The USDA began issuing payments to farmers and ranchers on Wednesday in this year’s first round of trade aid to offset the impact of the Sino-U.S. trade war, said Richard Fordyce, head of the Farm Service Agency.
Lawmakers are complaining about "all this welfare going to farmers" during the trade war and they might balk at providing more aid if there is a farm crisis, said House Agriculture chairman Collin Peterson in a broadcast interview. "It undermines us," said Peterson. "If we need to do something, it is going to make it very much more difficult to get political support to respond."
Farmers are sitting on their checkbooks instead of buying new equipment because of the Sino-U.S. trade war and planting delays in the United States, said the chief executive of Deere and Co., the world's largest farm equipment manufacturer. Deere, which also makes construction and logging equipment, said overall sales fell 3 percent during May, June and July, led by a 6- percent drop in agriculture and turf, its largest division.
Exporters reported the sale of 10,200 tonnes of U.S. pork to China during the week ending Aug. 8, the same period that China said it was shutting off purchases of American ag exports.
China intends “to buy a lot of farm product,” said President Trump on Tuesday, describing “a very, very productive call” between U.S. and Chinese trade negotiators. At the same time, the White House announced it would delay 10 percent tariffs on electronics such as cell …
The world market for soybeans nearly doubled in a 10-year span, growing at an average 7.5 million tonnes a year through 2018, say USDA analysts in the monthly Oilseeds: World Markets and Trade report. But the go-go days of growth may be over, due to retrenchment in China, the dominant buyer. …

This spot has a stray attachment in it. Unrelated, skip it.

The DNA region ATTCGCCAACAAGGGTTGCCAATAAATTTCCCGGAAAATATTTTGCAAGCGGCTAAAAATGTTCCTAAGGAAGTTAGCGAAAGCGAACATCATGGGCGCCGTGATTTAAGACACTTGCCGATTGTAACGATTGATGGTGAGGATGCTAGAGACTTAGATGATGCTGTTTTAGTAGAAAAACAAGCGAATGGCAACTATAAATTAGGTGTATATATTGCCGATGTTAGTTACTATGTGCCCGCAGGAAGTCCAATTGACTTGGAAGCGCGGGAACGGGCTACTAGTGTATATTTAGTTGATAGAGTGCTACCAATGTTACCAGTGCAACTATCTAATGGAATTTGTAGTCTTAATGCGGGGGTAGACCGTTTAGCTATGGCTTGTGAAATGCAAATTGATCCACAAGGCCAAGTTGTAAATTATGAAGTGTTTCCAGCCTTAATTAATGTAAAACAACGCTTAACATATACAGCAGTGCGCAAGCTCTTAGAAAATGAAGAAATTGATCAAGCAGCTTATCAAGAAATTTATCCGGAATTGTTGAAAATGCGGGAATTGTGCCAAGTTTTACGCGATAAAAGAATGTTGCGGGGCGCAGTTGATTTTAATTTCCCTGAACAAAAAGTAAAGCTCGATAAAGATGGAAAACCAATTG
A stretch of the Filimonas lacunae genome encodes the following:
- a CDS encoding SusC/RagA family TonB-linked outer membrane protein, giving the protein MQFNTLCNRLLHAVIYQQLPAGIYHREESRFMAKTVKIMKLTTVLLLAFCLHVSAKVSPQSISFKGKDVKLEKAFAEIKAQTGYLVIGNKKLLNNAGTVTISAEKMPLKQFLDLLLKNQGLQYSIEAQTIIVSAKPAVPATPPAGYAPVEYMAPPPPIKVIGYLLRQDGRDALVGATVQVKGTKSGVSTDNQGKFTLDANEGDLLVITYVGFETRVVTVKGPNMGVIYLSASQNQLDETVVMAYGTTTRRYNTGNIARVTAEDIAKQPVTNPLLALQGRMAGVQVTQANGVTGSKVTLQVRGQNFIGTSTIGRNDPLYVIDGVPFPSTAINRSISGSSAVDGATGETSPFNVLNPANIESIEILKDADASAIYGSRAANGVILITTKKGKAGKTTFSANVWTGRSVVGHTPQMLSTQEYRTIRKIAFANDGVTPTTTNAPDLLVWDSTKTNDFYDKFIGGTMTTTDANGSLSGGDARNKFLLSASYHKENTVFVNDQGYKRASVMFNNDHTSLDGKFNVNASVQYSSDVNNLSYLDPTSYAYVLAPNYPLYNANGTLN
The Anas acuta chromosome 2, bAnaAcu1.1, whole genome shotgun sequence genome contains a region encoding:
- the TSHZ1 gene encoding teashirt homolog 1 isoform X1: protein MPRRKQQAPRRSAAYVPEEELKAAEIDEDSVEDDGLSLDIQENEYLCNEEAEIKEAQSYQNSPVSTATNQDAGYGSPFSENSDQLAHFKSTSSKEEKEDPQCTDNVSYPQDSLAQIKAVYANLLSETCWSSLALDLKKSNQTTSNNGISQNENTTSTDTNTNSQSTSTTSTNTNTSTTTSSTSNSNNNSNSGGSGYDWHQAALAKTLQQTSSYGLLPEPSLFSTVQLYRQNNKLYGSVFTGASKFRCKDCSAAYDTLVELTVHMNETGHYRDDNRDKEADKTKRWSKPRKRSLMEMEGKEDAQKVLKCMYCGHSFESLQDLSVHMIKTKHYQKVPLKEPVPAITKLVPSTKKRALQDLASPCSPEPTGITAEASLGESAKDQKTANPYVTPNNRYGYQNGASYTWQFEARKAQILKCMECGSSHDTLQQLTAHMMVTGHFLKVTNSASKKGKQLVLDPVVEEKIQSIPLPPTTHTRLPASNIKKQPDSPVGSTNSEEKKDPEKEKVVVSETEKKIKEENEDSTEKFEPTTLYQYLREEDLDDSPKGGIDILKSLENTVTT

U.S. farmers will harvest their smallest corn and soybean crops since 2013, but the trade war will constrain exports of America’s two major crops for the second year in a row, forecast the USDA on Monday. Soybeans would sell at the lowest average price at the farm gate in 13 years.
The United States might cancel trade talks with China scheduled for early September, said President Trump as he left Washington for the weekend. "We're not ready to make a deal, but we'll see what happens," said the president. "We’ll see whether or not we keep our meeting in September. If we do, that’s fine. If we don’t, that’s fine."
The Trump administration can pay billions of dollars in trade aid to farmers and ranchers this year, and in 2020, too, if it wishes, because Congress quietly and reliably replenishes funding for the Commodity Credit Corp., sometimes referred to as the “USDA’s bank.” (No paywall) (No paywall)